In better times for the Yankees, Keuchel shut them out with a six-hitter in Houston on June 25. He repeated that impressive performance in the Bronx, pitching three-hit ball for seven innings on Aug. 25.

"He's a guy who keeps the ball down in the zone," Yankees manager Joe Girardi said. "You can't chase on him."

Jason Castro, who has caught Keuchel throughout his development into this year's AL All-Star Game starter, credits a slider the left-hander can spot well repeatedly as one of the keys to his success.

"He's come a long way. He's made some great improvements over the last few years," Castro said. "His slider has developed into a plus pitch."

If the Yankees are going to finally get to Keuchel in their first postseason game since 2012, they might need Brett Gardner, Jacoby Ellsbury and Rodriguez to emerge from their second-half swoon.

But A-Rod, who has struggled mightily in many Octobers past, sees things differently.

Just as this season was for him after sitting out last year because of a drug suspension, the postseason is a clean slate for everyone.

"It all goes back to reset," he said.

RANKING THE BEST AND WORST BALLPARKS:

31 PHOTOS
Ranking MLB stadiums
See Gallery
Keuchel, Astros still have something to prove against Yanks

30. Tropicana Field, Tampa Bay Rays

The playing surface is a mixture of grass and artificial turf, and there are fire inspection rings in play over head. Must be a joy to play in.

(AP Photo)

29. Rogers Centre, Toronto Blue Jays

The only things worse than this warehouse-looking place are the metric measurements on the outfield walls.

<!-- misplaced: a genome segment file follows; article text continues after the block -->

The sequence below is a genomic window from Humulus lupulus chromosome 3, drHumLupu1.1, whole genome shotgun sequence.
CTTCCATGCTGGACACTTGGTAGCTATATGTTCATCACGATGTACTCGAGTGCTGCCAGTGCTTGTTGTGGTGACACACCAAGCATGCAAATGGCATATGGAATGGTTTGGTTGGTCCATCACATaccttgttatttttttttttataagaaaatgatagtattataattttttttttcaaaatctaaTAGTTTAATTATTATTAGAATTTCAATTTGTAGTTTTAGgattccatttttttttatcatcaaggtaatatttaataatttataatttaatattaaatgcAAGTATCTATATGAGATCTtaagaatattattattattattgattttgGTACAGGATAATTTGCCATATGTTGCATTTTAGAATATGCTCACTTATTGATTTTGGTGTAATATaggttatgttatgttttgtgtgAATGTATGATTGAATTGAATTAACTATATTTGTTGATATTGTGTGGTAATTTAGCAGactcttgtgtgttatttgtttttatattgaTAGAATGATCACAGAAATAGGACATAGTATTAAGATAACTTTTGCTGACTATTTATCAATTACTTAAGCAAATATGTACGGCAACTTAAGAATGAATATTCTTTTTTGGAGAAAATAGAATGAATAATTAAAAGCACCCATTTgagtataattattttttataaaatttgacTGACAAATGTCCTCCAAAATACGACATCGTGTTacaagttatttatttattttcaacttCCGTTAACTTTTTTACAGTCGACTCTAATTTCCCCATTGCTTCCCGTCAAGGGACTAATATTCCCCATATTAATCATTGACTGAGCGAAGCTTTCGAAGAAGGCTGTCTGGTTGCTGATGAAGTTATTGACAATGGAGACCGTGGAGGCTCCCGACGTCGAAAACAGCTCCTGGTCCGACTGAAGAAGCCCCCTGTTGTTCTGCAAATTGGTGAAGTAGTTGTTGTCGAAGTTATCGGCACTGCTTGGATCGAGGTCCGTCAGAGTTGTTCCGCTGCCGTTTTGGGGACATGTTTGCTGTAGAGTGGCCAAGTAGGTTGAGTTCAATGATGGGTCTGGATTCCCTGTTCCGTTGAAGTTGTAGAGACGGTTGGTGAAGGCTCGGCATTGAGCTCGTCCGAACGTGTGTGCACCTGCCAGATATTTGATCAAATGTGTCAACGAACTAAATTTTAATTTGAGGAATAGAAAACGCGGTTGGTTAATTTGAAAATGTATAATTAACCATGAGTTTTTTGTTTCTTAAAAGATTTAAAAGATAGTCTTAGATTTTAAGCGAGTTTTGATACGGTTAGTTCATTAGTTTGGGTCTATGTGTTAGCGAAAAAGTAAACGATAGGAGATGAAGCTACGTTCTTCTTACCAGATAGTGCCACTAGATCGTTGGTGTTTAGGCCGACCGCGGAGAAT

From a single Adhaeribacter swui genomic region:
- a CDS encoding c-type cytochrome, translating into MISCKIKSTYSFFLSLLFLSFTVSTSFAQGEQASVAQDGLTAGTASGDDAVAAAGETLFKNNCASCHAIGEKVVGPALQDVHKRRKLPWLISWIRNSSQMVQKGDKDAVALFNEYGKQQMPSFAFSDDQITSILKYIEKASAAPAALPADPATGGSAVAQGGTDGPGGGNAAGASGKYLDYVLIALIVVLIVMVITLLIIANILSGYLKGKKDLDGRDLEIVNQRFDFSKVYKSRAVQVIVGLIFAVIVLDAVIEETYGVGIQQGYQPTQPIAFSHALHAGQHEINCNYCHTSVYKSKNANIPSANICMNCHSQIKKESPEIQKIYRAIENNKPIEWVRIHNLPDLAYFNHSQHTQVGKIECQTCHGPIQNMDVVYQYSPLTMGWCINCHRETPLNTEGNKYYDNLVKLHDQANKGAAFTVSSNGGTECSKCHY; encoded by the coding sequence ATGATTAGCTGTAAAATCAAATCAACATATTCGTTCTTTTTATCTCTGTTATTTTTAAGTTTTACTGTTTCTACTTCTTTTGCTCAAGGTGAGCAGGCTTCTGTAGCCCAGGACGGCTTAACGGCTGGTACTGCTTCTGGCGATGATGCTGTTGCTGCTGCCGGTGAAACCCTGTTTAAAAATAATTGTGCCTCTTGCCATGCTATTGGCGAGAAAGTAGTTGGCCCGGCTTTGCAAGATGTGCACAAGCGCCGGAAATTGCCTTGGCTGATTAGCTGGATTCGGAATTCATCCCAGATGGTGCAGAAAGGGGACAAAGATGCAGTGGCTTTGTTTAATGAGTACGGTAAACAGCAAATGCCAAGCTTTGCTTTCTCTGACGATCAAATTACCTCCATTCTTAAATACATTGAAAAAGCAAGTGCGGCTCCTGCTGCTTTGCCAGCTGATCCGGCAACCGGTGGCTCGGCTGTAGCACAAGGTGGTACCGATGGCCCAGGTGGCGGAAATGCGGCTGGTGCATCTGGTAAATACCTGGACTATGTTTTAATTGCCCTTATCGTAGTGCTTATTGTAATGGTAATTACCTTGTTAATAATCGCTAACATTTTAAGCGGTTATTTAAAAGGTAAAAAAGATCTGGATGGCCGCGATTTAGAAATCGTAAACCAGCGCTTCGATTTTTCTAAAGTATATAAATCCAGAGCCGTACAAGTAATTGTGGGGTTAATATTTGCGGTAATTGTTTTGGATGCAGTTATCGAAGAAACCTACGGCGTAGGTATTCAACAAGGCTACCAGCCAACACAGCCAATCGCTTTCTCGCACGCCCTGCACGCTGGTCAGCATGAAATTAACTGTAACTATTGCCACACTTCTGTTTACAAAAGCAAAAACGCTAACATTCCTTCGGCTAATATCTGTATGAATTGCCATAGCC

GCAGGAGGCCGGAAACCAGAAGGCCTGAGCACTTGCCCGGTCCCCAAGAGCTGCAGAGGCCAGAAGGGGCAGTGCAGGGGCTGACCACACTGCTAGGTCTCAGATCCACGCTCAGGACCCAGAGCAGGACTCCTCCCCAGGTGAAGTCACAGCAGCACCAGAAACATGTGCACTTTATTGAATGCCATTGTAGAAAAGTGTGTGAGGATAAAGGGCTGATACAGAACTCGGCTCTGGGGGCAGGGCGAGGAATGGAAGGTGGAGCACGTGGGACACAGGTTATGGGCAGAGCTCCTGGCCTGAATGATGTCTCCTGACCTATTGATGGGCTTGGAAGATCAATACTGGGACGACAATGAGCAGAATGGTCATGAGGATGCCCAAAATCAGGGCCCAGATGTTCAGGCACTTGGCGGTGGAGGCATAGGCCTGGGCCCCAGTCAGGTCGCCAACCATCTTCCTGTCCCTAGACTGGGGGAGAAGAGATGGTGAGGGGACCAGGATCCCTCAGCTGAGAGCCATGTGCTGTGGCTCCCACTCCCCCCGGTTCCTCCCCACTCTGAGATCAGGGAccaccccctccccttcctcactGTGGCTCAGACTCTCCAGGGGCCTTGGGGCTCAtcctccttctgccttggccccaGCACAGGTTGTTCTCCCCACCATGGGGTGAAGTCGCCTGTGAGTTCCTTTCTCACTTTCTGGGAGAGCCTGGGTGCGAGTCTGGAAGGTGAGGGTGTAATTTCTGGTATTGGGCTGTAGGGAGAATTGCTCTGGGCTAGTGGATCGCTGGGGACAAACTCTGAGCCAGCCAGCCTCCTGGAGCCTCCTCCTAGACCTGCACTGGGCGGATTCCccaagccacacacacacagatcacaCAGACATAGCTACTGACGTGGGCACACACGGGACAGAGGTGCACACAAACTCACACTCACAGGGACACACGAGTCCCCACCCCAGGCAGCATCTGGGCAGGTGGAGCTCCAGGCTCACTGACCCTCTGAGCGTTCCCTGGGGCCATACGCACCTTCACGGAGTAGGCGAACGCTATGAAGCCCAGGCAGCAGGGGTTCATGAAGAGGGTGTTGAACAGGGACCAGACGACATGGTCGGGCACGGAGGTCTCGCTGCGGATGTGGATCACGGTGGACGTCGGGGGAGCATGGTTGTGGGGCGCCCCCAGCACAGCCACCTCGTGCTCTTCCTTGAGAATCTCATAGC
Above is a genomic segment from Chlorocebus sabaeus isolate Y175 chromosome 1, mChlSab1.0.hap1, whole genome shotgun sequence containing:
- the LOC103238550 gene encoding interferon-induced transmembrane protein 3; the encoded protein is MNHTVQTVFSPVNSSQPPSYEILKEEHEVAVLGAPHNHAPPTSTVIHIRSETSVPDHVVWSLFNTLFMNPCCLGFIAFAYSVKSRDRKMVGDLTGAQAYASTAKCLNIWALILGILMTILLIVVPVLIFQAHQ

(Shutterstock)

28. O.co Coliseum, Oakland A's

Any place sewage seeps back through the clubhouse drains probably isn’t a suitable location for pro sports.

(AP Photo/Jeff Chiu)

27. Globe Life Park in Arlington, Texas Rangers

Remember when this place was state of the art? Neither do we.

(AP Photo/Jim Cowsert)

26. U.S. Cellular Field, Chicago White Sox

What’s more bland than the Chicago White Sox? Their uniforms. What’s worse than that? The stadium.

(AP Photo/Jeff Haynes)

25. Turner Field, Atlanta Braves

This place won’t live to see its 20th birthday. Good luck to the Braves’ next home, which will probably still always be empty, too.

(AP Photo/John Bazemore)

24. Marlins Park, Miami Marlins

Makes perfect sense for an orange and teal team to play in a stadium with neon green everything. Also, has anyone ever figured out what exactly this is? 

(AP Photo/Lynne Sladky)

23. Angel Stadium, Los Angeles Angels

Nothin’ like some fake rocks in center field to really set the mood for a baseball game.

Flickr

22. Progressive Field, Cleveland Indians

The fact that it’s no longer Jacobs Field bumps this down at least five spots.

Flickr

21. Busch Stadium, St. Louis Cardinals

Can this place just stay out of the playoffs just once?

Flickr

20. Great American Ballpark, Cincinnati Reds

How cheap is that wind tunnel?

 (AP Photo/Al Behrman)

19. Chase Field, Arizona Diamondbacks

Center field is the deepest part of the stadium, guys. The wall doesn’t need to be that high.

Clintus McGintus/Flickr

18. Yankee Stadium, New York Yankees

Great place to see the best baseball players of the 20th century.

(AP Photo/Julie Jacobson)

17. Miller Park, Milwaukee Brewers